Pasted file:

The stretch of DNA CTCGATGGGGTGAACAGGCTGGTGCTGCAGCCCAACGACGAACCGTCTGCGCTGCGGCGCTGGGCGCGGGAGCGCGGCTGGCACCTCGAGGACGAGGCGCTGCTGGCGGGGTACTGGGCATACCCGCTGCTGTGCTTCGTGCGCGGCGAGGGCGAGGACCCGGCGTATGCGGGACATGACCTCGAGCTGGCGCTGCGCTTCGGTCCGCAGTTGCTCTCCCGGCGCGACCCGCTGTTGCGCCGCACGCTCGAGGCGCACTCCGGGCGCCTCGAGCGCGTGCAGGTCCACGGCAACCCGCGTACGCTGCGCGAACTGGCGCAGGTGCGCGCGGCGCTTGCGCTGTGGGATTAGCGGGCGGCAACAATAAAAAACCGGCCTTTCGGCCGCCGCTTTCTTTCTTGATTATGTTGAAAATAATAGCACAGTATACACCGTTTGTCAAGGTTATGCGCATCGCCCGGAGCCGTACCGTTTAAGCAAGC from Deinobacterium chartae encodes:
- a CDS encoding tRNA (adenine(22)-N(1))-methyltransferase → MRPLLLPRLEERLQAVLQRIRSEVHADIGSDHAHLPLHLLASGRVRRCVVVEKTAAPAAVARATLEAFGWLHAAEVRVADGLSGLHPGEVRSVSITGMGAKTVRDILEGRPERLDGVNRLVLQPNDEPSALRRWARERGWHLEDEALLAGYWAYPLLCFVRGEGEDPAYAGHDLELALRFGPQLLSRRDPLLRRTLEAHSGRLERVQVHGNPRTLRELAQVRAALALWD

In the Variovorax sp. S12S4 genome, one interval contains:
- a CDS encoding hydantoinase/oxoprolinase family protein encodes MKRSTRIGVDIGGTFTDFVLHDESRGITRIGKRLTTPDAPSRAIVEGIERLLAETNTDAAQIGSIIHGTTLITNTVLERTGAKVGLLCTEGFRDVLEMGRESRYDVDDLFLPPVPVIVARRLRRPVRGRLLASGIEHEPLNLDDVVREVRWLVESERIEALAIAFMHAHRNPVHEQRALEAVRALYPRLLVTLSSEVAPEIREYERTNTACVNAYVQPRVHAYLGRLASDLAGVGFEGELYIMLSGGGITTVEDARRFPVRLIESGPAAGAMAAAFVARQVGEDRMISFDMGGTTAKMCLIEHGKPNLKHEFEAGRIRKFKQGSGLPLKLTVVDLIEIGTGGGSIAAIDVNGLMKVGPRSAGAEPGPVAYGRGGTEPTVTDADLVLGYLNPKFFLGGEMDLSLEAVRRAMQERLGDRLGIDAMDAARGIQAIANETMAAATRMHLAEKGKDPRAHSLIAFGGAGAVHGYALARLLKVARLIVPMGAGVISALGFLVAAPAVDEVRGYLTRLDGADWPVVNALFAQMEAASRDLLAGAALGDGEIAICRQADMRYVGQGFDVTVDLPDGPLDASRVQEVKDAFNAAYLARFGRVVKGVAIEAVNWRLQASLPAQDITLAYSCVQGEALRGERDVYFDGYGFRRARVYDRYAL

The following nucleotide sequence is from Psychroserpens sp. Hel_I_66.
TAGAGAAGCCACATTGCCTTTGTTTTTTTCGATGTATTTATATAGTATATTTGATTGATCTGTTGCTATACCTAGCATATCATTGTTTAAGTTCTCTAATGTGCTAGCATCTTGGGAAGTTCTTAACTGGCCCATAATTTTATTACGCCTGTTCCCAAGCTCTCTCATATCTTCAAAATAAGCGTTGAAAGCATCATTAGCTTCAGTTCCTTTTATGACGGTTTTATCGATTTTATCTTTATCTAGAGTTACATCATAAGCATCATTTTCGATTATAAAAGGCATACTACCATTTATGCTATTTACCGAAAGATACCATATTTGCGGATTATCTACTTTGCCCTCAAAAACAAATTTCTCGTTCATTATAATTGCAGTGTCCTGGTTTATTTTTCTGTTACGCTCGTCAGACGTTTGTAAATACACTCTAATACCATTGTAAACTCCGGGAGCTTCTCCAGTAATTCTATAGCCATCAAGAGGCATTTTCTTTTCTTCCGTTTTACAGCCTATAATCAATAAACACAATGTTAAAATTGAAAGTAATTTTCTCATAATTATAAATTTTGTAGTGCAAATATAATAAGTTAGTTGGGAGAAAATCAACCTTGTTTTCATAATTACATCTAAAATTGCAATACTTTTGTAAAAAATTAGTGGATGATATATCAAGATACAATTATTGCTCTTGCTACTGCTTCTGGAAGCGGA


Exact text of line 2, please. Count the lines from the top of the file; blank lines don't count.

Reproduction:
- a CDS encoding tRNA (adenine(22)-N(1))-methyltransferase → MRPLLLPRLEERLQAVLQRIRSEVHADIGSDHAHLPLHLLASGRVRRCVVVEKTAAPAAVARATLEAFGWLHAAEVRVADGLSGLHPGEVRSVSITGMGAKTVRDILEGRPERLDGVNRLVLQPNDEPSALRRWARERGWHLEDEALLAGYWAYPLLCFVRGEGEDPAYAGHDLELALRFGPQLLSRRDPLLRRTLEAHSGRLERVQVHGNPRTLRELAQVRAALALWD